Faced with a huge inventory of unsold homes, many would-be sellers are struggling to make their properties stand out in today’s sluggish real-estate market. But while the economic head winds are beyond property owners’ control, home-marketing expert Barb Schwarz says they can dramatically improve their chances of making a sale by devoting attention to an often-overlooked aspect of real-estate selling: home staging.
Schwarz, the CEO of StagedHomes.com, was a pioneer in home staging back in the early 1970s and has used the techniques to sell properties ever since. “The goal [of home staging] is for the buyer to mentally move in,” Schwarz says. “If they cannot mentally feel and see themselves living here, you’ve lost them.” As a Realtor in the USVI, I can speak from experience that this statement is 110% accurate. In fact, I was showing a high end property last week, but the tenants had so much clutter lying around you couldn’t see the beauty of this stand out home, let alone picture yourself living happily and comfortably there.
1. Get them inside. The first thing a prospective buyer notices about a home is not the living room but the front yard. “A lot of people think staging is the inside only,” Schwarz says. “[But] we’ve got to stage the outside to get them inside.” So cut the grass, trim the hedges, rake those leaves, sweep the sidewalks and power-wash the driveway. And make sure you don’t have too many potted plants scattered around the property.
2. Pretend you’re camping. Schwarz says a cluttered room will appear too small to buyers. “Clutter eats equity,” she says. Schwarz tells homeowners to go through each room of the house and divide their belongings into two piles: “keep” and “give up.” Items in the “keep” pile will be used to stage the room, while those in the “give up” pile should be stored elsewhere. “Pretend you are camping,” she says. “When you go camping, you are not taking all those books, right?”
The de-cluttered rooms may appear bare to the seller, but the buyer won’t think so. “We are not selling your things. We are selling the space,” Schwarz says. “And buyers cannot visualize when there is too much [stuff] in the room.” De-cluttering a home’s outdoor spaces is important, too, she says.
3. Balance hard and soft surfaces. When staging a room, it’s essential to have a good balance of hard surfaces, such as a coffee-table top, and soft surfaces, like a carpet, Schwarz says. For example, a room with a cushy, 7-foot-long sofa, a love seat and four La-Z-Boy recliners has too many soft surfaces and not enough hard surfaces. “The room is sinking,” she says. “It’s all too heavy.” Instead, consider getting rid of the La-Z-Boys and the love seat, replacing them with two wingback chairs. “If you have hardwood floors but no rugs, it’s too hard,” Schwarz says, “so you want to add a rug.”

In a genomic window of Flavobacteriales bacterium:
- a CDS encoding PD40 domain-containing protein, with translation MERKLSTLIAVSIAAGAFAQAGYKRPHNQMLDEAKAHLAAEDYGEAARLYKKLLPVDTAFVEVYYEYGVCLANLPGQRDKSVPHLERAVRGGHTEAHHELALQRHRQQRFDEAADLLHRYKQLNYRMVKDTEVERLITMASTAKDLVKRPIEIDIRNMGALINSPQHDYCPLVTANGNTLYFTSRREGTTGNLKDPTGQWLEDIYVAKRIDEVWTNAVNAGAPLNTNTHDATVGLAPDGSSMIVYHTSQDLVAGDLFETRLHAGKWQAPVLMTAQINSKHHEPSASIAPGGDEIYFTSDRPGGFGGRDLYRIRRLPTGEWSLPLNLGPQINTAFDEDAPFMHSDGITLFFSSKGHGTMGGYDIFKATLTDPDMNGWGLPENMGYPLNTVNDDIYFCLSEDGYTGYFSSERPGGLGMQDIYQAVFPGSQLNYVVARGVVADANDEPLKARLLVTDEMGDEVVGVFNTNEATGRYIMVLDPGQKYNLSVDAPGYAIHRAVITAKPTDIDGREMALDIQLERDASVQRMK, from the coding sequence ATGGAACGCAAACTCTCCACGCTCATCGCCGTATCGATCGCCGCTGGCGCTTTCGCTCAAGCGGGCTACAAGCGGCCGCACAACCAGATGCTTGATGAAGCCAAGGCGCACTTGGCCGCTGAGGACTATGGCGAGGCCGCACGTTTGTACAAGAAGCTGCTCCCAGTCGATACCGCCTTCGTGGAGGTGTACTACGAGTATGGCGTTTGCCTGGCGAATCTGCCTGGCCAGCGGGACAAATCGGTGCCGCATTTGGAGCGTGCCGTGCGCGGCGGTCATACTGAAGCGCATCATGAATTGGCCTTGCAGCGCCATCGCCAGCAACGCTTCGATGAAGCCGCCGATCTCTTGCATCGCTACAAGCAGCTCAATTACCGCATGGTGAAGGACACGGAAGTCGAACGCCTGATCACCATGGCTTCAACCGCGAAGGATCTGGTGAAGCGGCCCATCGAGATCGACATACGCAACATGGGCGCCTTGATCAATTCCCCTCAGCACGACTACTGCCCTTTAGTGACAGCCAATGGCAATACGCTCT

4. Work in ones or threes. Schwarz recommends arranging items on top of hard surfaces in ones or threes.
You would place three items — say, a lamp, a plant and a book — on top of a larger hard surface, such as an end table. “You take away the plant and the book, it’s too bare,” she says. “[But if] you put 10 things on it, it’s overdone.” The three items should be closely grouped in a triangle. “I draw a triangle for my clients,” Schwarz says. “I say, ‘Here is the end table — let’s superimpose a triangle on top of it.'” For hard surfaces with less area, however, a single item will do.
5. Decide from the doorway. Since would-be buyers will get their first impression of each room from the doorway, homeowners should use that perspective to judge their staging work. “Do your work, go back to the doorway. Do some more, go back to the doorway,” Schwarz says. That way, you’ll be better able to ensure that each room appeals to buyers.
6. Make your place “Q-Tip clean.” A properly staged home should be immaculate — “Q-Tip clean,” as Schwarz puts it. “I mean Q-Tips getting dead flies out of your windowsill [and] going around the bottom of your toilet on the floor,” she says. The purpose of ensuring the house is spotless is more than simply making it presentable. If a home is unkempt, a buyer will wonder what other, less visible problems may come with the property, Schwarz says. “They’ll say, ‘Gosh, if they live like this, what don’t they take care of that I can’t see?'”
For more information about buying, selling, and/or leasing property in the USVI, please contact Jennie Rosenberg at email@example.com, or 340.690.4903.